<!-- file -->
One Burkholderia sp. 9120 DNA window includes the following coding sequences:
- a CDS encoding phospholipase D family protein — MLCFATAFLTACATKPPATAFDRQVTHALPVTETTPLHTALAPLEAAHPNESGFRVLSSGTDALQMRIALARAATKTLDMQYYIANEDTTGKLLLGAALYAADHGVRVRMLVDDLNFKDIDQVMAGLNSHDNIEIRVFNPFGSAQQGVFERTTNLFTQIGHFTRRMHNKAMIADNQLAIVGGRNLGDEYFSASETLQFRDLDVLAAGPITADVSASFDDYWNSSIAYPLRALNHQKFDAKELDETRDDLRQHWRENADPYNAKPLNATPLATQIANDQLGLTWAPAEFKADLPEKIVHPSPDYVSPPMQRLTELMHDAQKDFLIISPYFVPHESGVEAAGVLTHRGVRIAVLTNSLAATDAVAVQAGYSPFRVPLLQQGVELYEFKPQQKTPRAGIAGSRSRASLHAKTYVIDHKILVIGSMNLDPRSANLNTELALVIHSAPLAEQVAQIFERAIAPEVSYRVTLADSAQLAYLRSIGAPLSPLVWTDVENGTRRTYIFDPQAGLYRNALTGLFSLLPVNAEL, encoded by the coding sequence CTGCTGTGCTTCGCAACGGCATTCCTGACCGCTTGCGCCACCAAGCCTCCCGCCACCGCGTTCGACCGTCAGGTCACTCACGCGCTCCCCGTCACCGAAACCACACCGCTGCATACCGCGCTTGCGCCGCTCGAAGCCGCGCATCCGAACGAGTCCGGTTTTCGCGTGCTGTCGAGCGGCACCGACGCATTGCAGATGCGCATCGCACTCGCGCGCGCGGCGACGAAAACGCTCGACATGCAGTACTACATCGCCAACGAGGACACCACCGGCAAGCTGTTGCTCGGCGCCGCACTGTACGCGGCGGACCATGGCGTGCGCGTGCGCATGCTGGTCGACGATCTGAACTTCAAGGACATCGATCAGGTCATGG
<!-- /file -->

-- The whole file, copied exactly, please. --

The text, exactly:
One Burkholderia sp. 9120 DNA window includes the following coding sequences:
- a CDS encoding phospholipase D family protein — MLCFATAFLTACATKPPATAFDRQVTHALPVTETTPLHTALAPLEAAHPNESGFRVLSSGTDALQMRIALARAATKTLDMQYYIANEDTTGKLLLGAALYAADHGVRVRMLVDDLNFKDIDQVMAGLNSHDNIEIRVFNPFGSAQQGVFERTTNLFTQIGHFTRRMHNKAMIADNQLAIVGGRNLGDEYFSASETLQFRDLDVLAAGPITADVSASFDDYWNSSIAYPLRALNHQKFDAKELDETRDDLRQHWRENADPYNAKPLNATPLATQIANDQLGLTWAPAEFKADLPEKIVHPSPDYVSPPMQRLTELMHDAQKDFLIISPYFVPHESGVEAAGVLTHRGVRIAVLTNSLAATDAVAVQAGYSPFRVPLLQQGVELYEFKPQQKTPRAGIAGSRSRASLHAKTYVIDHKILVIGSMNLDPRSANLNTELALVIHSAPLAEQVAQIFERAIAPEVSYRVTLADSAQLAYLRSIGAPLSPLVWTDVENGTRRTYIFDPQAGLYRNALTGLFSLLPVNAEL, encoded by the coding sequence CTGCTGTGCTTCGCAACGGCATTCCTGACCGCTTGCGCCACCAAGCCTCCCGCCACCGCGTTCGACCGTCAGGTCACTCACGCGCTCCCCGTCACCGAAACCACACCGCTGCATACCGCGCTTGCGCCGCTCGAAGCCGCGCATCCGAACGAGTCCGGTTTTCGCGTGCTGTCGAGCGGCACCGACGCATTGCAGATGCGCATCGCACTCGCGCGCGCGGCGACGAAAACGCTCGACATGCAGTACTACATCGCCAACGAGGACACCACCGGCAAGCTGTTGCTCGGCGCCGCACTGTACGCGGCGGACCATGGCGTGCGCGTGCGCATGCTGGTCGACGATCTGAACTTCAAGGACATCGATCAGGTCATGG